Wednesday, August 28, 2013

Martin Luther King Jr.'s Dream: The Ideals of the Founding Fathers

My latest post at The Objective Standard blog is a tribute to Martin Luther King Jr. It's titled "I Have a Dream": Martin Luther King Urges Consistency to Founding Principles.

Related: A New Jersey Star-Ledger editorial commemorating the 50th Anniversary of Martin Luther King Jr.'s "I Have a Dream" speech, the editors correctly pointed out that King originally sought an end to legalized segregation, demanding equality before the law. It was only later, when King turned to politics, that he embraced socialism.

The Star-Ledger, not surprisingly, lauded his politics, failing to recognize that "democratic socialism" clashes with equality before the law. The title of the editorial is The Radical Teachings of Martin Luther King Jr. I left these comments:

When MLK proclaimed his Dream, he reaffirmed the "magnificent words" in the Declaration of Independence—"a promise that all men—yes, black men as well as white men—would be guaranteed the unalienable rights of life, liberty, and the pursuit of happiness." With these words, MLK was affirming the basic essence of capitalism—egoism. The right to freely pursue one's own life and happiness is what King was upholding.

Under capitalism, each person's inalienable rights are protected by government, so he is free to rise as far as he can, but only through his own productive work and in voluntary trade with others. Since every individual is unique and physically and intellectually autonomous, differing in ability, ambition, interests, upbringing, values, moral character, lifetime goals, and countless other variables, it is both inevitable and just that under conditions of freedom, economic outcomes will vary in line with this human diversity. 

But King's professed beliefs in American ideals clashed with his ethics of egalitarian altruism. 

Altruism preaches self-sacrifice for the sake of others. It fosters envy and resentment toward the successful, because they have not self-sacrificed or self-sacrificed enough (hence the angst over the "wealth gap"). Altruism fosters the entitlement mentality, because it holds the proper way to satisfy needs is not to earn and keep wealth for oneself—that's selfish—but to prey on others. Altruism is a predatory moral code that enshrines the unearned as the only moral absolute.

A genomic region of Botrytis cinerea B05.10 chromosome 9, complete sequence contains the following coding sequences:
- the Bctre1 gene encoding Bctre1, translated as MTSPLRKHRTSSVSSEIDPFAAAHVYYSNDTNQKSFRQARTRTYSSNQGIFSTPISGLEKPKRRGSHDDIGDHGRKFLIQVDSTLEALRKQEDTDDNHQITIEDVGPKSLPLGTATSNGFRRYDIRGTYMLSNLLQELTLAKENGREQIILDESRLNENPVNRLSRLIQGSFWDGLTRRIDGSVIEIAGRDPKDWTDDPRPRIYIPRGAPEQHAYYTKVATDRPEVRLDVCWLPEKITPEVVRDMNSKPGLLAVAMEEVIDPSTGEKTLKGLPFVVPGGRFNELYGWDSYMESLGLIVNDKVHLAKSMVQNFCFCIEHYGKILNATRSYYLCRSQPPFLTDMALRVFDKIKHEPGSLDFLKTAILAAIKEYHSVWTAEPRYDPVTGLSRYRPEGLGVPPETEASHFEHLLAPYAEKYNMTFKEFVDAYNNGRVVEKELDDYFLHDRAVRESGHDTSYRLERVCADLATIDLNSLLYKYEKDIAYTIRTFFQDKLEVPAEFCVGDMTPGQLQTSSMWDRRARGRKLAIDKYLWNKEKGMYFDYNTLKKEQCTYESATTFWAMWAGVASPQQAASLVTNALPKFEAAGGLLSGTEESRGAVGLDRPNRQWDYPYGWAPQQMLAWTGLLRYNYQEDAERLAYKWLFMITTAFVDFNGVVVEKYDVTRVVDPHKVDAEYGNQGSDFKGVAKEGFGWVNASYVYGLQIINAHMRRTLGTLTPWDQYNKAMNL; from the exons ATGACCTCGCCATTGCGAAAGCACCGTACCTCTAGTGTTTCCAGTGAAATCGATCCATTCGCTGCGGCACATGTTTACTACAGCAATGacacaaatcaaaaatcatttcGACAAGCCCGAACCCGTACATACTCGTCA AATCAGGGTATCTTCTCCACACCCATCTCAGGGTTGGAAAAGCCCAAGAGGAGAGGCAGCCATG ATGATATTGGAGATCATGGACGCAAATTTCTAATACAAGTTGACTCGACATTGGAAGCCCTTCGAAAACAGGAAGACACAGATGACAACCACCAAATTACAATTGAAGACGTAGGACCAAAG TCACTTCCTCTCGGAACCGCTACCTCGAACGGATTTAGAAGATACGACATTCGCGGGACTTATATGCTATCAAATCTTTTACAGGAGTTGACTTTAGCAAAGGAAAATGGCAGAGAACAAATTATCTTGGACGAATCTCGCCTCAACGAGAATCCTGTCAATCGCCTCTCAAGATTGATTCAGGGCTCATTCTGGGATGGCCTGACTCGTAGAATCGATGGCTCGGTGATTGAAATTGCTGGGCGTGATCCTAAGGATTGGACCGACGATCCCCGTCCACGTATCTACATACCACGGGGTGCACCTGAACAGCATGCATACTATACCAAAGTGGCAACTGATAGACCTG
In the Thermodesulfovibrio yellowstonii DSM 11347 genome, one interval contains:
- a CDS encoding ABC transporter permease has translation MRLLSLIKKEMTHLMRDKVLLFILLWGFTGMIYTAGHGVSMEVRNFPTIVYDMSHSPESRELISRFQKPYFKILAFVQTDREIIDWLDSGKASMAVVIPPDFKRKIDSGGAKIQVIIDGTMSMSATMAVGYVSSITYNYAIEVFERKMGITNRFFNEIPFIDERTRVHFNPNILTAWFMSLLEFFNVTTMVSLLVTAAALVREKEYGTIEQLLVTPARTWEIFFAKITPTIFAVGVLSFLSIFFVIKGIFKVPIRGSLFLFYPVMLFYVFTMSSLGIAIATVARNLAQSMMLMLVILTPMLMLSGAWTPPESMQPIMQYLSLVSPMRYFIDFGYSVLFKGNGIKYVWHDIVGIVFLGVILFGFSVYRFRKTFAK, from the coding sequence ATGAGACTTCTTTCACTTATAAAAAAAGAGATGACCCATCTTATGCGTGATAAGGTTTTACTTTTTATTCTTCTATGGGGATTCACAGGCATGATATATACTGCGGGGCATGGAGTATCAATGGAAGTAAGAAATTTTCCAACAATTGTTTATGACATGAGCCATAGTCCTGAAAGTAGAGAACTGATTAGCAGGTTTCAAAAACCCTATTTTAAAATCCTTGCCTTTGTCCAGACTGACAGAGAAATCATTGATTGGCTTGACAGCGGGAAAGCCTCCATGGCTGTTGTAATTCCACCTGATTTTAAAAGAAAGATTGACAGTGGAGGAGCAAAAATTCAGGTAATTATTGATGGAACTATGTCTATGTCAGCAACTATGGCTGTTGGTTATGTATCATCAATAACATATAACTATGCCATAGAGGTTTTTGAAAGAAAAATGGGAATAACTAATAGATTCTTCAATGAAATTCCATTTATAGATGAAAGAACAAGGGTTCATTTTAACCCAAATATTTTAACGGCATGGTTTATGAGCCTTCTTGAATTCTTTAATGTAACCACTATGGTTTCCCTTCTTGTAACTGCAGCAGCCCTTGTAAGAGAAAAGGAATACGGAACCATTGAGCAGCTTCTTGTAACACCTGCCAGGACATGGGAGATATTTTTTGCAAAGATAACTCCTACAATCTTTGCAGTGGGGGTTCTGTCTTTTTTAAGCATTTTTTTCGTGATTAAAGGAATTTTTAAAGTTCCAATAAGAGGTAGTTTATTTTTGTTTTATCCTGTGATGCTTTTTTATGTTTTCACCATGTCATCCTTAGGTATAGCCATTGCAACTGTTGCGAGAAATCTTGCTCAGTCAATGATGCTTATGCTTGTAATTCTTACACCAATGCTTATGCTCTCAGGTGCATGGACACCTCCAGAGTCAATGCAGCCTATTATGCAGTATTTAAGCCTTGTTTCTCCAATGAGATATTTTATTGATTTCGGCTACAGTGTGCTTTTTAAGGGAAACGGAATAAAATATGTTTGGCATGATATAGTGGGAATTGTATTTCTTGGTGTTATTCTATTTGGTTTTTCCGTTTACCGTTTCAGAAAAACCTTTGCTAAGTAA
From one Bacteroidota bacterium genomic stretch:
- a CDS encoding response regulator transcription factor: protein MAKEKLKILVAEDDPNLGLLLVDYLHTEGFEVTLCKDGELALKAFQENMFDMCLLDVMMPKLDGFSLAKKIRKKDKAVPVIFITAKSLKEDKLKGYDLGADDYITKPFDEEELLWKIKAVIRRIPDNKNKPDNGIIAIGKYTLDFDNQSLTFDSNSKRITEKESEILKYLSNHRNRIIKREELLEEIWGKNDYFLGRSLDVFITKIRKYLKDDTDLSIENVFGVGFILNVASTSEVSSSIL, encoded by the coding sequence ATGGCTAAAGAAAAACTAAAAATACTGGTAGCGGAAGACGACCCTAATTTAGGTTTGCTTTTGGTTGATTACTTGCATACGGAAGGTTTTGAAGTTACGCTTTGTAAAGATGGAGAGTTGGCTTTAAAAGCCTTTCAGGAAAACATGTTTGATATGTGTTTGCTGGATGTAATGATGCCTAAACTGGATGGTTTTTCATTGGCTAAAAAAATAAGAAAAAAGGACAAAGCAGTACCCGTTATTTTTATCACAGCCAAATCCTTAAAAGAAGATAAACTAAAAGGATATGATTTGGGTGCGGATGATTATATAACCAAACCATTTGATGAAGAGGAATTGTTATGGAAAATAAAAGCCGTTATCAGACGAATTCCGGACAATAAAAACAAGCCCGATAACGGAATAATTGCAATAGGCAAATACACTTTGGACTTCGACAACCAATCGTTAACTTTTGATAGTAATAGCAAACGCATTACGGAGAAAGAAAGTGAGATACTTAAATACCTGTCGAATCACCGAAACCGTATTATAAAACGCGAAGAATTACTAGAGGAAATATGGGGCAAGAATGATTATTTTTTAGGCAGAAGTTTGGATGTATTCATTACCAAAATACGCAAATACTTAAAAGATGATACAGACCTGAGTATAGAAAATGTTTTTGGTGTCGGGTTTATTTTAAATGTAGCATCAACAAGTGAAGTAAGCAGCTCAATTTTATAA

Since altruism is the basic essence of socialism, King had to choose one or the other. When he turned to politics, he chose socialism over capitalism, in line with his ethics. (Capitalism, incidentally, didn't exist in America in the 1960s. Like today, we had a mixed economy.)

King's conflict between America's egoistic ideals and altruism is not his alone. The conflict permeates America. What King saw as "wrong with capitalism" is precisely what's great about capitalism. 

The choice between socialism and capitalism is really a choice between altruism and egoism—more precisely, rational egoism. One of the few truths Marx ever uttered is that "capitalism legalizes selfishness." Marx meant it as a criticism, and he proceeded to take much of the world away from capitalism, and tens of millions were altruistically sacrificed to his political ideals. But Marx was right; capitalism does embody selfishness. Until selfishness is redeemed and recognized for what it really is—rational, honest, benevolent pursuit of personal happiness—our rights to life and liberty will continue to erode, and capitalism will give way the the tyranny of democratic socialism. 

Will we reverse course before it's too late? We will if we reject MLK's politics and instead heed his Dream speech, which revered the radical ideals of the Founding Fathers. We'll know we are heading in the right direction when a Steve Jobs, rather than a Mother Teresa, is at the top of the list of most admired.

Related Reading:

"I Have a Dream": Martin Luther King Urges Consistency to Founding Principles

Ayn Rand: Tea Party Voice of the Founding Fathers

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